Montana has been lauded this year for its tourism campaign, which consists largely of plastering photos, buffalo-sized and beautiful, on things that are decidedly not beautiful: buses in New York City, trains in Chicago.
This spring, the American Marketing Association awarded the Bozeman company that developed the campaign an "Effie"—"Effie" being short for effective. Even higher praise came in July, when a New York Times story used the ad campaign as a counterpoint to Washington state's decision to de-fund its tourism department. As Montana pushes hard with its tourism campaign and Washington pulls out, the article suggested, the Big Sky Country is in prime position to take over more of the Northwest tourism market.
"Even I want to go to Montana," one Washington tourism official bemoaned to the Times reporter.
Somehow lost or unnoticed in all the excitement is an interesting fact: Some of those stunning photographs used to lure the smog-weary to Montana aren't of Montana at all. Rather, they are pictures of Wyoming.
This struck me as I rode an "L" commuter train in Chicago and gazed at the unearthly teals and burnt oranges of a Yellowstone thermal spring and read the only text accompanying it—www.visitmt.com. Montana can lay claim to a few strips of Yellowstone National Park, but to visit that steaming pool you'd have to mosey into the Cowboy State.
Granted, with three entrances to Yellowstone, Montana has always taken a healthy portion of the tourism dollars generated by the nation's first national park. Last July, for example, park figures show just over 200,000 people visited Yellowstone via Montana, compared to about 119,000 from Wyoming.
To be fair, other ads posted around the Windy City called Montana the gateway to Yellowstone. Still, other advertisements, like the one on the commuter train, weren't so explanatory, and either way it's hard to imagine other states getting away with such a liberal interpretation of its borders.
Imagine a picture of the Grand Canyon with the words "Visit Nevada" slapped across the top, perhaps with a disclaimer that the national park is "Just a mule ride away!" Or, vice versa, a picture of Las Vegas to lure folks to Arizona. I doubt New Yorkers would stand for New Jersey using pictures of the Statue of Liberty for the latest Garden State tourism campaign.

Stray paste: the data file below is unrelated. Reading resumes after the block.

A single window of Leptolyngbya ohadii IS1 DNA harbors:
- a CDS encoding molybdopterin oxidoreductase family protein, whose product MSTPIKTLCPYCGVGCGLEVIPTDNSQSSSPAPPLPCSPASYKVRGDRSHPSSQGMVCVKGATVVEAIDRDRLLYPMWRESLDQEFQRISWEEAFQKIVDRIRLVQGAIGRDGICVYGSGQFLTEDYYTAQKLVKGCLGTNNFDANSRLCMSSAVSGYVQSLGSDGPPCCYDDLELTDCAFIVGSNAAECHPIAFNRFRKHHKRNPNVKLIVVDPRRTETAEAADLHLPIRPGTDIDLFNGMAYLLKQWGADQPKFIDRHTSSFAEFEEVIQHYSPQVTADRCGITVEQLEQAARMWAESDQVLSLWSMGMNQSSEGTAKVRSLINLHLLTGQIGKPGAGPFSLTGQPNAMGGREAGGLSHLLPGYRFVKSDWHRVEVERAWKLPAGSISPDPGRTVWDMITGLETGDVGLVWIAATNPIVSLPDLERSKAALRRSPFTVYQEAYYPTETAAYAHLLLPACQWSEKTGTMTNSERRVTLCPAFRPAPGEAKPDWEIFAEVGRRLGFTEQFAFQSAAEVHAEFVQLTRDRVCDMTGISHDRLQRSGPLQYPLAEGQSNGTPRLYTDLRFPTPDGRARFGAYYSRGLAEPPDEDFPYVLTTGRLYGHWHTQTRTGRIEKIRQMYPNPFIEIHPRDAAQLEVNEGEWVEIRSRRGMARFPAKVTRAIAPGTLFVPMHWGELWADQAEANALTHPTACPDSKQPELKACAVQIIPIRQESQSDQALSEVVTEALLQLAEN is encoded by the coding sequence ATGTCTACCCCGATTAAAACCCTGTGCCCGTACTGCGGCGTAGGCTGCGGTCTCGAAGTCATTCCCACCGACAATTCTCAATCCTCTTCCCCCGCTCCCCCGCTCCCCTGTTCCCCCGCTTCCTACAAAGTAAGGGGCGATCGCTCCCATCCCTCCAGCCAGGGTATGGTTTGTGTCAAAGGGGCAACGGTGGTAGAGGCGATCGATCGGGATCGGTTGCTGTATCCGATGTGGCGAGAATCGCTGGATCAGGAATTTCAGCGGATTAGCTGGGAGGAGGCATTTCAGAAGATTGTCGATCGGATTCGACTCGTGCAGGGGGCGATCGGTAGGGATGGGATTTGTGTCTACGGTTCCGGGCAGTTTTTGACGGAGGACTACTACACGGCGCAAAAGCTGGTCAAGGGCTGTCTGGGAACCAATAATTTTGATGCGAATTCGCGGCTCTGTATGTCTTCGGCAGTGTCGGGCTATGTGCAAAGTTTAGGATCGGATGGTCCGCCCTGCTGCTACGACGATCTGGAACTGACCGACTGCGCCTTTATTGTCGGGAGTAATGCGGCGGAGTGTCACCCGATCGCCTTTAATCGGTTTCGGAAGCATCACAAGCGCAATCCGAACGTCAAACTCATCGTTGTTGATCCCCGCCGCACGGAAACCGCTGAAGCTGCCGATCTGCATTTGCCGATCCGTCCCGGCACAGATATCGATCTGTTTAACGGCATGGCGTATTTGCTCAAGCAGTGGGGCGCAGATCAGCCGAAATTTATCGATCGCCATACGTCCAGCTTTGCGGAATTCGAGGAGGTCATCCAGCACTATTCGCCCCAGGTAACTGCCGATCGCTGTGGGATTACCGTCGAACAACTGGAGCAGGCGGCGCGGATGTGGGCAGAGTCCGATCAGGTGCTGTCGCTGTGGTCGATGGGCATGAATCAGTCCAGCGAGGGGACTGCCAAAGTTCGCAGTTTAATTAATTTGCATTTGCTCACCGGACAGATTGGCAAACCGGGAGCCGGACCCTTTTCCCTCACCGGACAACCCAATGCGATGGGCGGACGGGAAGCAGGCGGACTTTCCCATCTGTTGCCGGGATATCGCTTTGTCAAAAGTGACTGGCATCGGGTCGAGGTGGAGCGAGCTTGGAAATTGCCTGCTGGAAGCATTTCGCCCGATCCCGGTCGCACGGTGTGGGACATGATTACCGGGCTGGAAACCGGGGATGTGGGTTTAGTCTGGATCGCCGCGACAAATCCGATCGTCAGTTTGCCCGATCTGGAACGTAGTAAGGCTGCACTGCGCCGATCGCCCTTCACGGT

And, you have to feel for Wyoming. By housing the vast majority of that vast park, it was handed millions of acres of nontaxable land that nary a cow or oil rig can touch. Not only that, it's proven to be a breeding ground for the average Wyoming politician's own Axis of Evil: wolves, grizzly bears and brucellosis.
And now, as Montana prepares to allow the hunting of 220 wolves while Wyoming is forced to keep its trigger-lock on until 2012, Montana claims the park for its own—and gets national praise for doing so. Asked to comment on whether the Montana Tourism Office putting up pictures of Wyoming up around the country stuck in his craw, one Wyoming tourism official demurred.
After all, they are probably used to it. Even Montana Gov. Brian Schweitzer has fudged Montana's borders—while talking to the leader of the free world, no less. When President Barack Obama visited Belgrade in 2009, before traveling with his family to Yellowstone, Schweitzer told Obama to hold his daughters tight when Old Faithful erupted. "Hold them close because you will never forget the feeling that you have when their eyes get as big as saucers seeing the majesty of God at work in Big Sky Country," he told the president.
Last I checked, unless you were talking college football, Big Sky Country was code for Montana. This has the makings for a border war. But it's not like Wyoming couldn't wrangle its own Effie. Unlike Washington, it still has a tourism budget. It also has a lot to brag about: Along with Yellowstone, it has the beautiful Grand Teton National Park to market, the stunning Devil's Tower and swank Jackson Hole.
And if any lesson can be learned from Montana's ad campaign, it's that there is no harm in expanding horizons. After all, Newcastle, Wyo., is about a dozen miles away from the Black Hills National Forest and about an hour's drive from most of the attractions therein.
Come to Wyoming. Experience Mount Rushmore.
Daniel Person is a contributor to Writers on the Range, a service of High Country News (hcn.org). He writes in Jackson, Wyoming.